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Chen Bao-Ji, minister of the Council of Agriculture, said that the H5N8 virus was first found at a farm in Chiayi, where more than 5,000 were infested. From the eight poultry farms in Chiayi, six were contaminated, and a total of over 13,000 birds have died. As Taiwan’s quarantine director has declared, migration might have played a role.
This is the first case of the H5N8 avian flu that was ever observed in Taiwan, and it is possible that it might have struck this country on account of the migratory birds, Chang Su-san, the official from the Bureau of Animal and Plant Health Inspection and Quarantine, confirmed.
Last year, a strain of the virus has hit South Korea, China and Europe, triggering massive amounts of dead poultry. To this date, there have been declared no human infestations, therefore, it is thought that the risk of infecting the human population is low.
For the first time in Taiwan, H5N2, another highly pathogenic strain of the virus, has simultaneously hit four other goose farms in Yunlin, a city in proximity of Chiayi.
In order to avoid an outbreak and to diminish the risk of human infestations, Taiwanese authorities have decided the killing of nearly 16,000 ducks and geese. The infestation has claimed the lives on an additional 120,000 chickens.
Officials have declared that special measures to stop the infection from spreading are underway. They have asked farmers to tighten the security of their farms, strengthening the birds’ nets and keeping an eye out for wild birds, avoiding, as much as possible, any contact with them.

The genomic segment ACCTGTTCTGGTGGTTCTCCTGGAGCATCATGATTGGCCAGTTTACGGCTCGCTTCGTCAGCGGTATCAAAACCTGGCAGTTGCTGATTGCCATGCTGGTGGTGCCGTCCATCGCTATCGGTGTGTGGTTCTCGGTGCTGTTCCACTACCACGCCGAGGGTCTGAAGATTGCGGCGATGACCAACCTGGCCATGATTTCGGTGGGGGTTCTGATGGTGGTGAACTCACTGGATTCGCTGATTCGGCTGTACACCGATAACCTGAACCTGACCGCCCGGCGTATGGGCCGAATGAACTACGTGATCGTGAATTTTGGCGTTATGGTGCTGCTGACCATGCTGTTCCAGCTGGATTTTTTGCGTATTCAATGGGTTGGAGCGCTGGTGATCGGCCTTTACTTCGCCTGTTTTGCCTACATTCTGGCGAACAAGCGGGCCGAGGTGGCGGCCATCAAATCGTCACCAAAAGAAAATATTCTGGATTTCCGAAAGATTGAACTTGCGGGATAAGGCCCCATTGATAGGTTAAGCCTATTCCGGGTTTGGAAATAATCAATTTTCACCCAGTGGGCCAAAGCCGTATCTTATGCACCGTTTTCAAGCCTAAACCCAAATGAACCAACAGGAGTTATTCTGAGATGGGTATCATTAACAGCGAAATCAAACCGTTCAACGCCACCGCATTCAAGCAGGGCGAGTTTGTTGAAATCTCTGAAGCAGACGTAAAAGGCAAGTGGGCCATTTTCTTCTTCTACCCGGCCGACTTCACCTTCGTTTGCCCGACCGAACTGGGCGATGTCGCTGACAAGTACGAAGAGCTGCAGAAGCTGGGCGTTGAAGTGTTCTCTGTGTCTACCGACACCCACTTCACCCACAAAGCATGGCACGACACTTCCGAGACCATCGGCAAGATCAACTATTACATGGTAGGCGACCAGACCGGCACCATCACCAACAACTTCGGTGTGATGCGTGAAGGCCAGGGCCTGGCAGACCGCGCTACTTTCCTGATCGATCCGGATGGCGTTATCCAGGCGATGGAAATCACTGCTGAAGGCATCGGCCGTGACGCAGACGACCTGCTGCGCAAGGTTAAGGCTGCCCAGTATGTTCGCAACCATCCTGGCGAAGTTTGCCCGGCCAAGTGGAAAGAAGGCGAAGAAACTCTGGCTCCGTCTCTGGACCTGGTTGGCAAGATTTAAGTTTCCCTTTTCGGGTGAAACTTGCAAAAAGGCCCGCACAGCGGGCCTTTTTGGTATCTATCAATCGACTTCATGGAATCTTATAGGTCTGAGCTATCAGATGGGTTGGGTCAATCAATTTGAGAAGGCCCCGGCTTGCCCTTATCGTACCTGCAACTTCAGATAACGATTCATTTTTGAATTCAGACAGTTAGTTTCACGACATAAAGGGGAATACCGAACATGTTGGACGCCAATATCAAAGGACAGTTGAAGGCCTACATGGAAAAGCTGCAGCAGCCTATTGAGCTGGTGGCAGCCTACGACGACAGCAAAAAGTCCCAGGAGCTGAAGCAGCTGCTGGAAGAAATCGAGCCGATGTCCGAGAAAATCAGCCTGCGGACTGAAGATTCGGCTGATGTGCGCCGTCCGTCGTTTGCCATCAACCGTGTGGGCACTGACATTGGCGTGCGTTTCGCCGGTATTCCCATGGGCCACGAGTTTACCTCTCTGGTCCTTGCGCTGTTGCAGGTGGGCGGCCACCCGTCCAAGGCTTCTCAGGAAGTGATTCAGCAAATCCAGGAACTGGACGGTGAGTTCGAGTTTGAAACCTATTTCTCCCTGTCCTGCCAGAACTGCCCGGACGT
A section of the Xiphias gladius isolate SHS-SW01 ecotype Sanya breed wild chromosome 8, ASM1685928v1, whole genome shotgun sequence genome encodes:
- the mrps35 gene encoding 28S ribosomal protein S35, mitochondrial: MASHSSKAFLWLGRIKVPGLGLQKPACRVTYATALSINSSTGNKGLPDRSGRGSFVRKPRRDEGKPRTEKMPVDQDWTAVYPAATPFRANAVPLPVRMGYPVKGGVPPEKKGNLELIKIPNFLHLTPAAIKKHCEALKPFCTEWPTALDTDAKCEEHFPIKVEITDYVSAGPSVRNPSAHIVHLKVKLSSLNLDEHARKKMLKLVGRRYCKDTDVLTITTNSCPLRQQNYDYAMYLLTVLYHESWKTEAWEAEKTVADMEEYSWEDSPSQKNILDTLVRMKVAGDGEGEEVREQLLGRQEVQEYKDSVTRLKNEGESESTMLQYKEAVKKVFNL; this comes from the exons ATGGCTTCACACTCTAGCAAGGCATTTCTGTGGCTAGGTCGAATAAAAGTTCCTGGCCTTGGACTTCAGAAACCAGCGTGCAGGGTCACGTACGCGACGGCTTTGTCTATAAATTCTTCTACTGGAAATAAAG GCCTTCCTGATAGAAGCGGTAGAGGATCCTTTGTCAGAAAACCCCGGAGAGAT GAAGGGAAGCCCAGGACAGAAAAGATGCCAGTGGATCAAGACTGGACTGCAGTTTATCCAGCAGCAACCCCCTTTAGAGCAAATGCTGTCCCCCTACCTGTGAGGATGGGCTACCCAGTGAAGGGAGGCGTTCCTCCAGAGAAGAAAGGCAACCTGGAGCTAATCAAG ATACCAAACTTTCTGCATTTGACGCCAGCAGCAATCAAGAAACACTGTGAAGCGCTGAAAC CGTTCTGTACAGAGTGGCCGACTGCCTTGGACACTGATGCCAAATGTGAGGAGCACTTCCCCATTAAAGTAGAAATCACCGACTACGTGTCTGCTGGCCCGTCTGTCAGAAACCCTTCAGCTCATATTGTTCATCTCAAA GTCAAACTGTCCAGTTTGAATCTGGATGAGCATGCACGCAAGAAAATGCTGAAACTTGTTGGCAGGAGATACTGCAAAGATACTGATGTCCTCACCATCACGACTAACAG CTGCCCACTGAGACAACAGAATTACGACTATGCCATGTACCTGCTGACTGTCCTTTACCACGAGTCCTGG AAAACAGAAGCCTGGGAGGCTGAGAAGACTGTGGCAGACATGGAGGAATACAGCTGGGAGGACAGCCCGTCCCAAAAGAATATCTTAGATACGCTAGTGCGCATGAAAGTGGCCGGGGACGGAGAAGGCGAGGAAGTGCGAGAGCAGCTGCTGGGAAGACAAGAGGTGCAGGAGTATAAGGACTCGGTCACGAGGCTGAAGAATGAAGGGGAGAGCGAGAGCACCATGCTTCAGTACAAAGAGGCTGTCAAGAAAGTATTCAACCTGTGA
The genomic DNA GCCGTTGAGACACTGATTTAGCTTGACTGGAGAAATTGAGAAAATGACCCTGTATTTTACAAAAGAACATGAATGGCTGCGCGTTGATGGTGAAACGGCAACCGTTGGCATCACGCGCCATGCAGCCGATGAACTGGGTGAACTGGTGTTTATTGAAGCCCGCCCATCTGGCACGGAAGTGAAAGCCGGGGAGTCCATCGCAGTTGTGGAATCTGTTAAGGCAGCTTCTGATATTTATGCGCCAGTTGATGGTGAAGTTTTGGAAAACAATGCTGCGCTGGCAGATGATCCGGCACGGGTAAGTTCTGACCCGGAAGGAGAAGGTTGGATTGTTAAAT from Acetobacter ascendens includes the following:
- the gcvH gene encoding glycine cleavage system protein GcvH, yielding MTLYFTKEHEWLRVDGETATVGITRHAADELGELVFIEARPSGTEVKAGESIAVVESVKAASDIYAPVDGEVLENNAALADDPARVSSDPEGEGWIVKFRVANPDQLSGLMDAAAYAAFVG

Also, animal health administrators have ordered the full stop of any poultry slaughterhouses on the island for sterilization. Testing of all poultry on a 2 miles radius of the contaminated farms has already begun. The transportation of poultry will also be held under strict control and observation in the infected parts of the country.
The H2N8 and H2N2 viruses have claimed no human lives thus far, and no case of human infestation is known of yet, although both strains of the influenza virus are similar to those confirmed in South Korea last year.
Although there have been a couple of birds brought in from China that have tested positive in 2005 and 2012, Taiwan has no recorded occurrence of deadly H5N1 strain.
Image Source: DW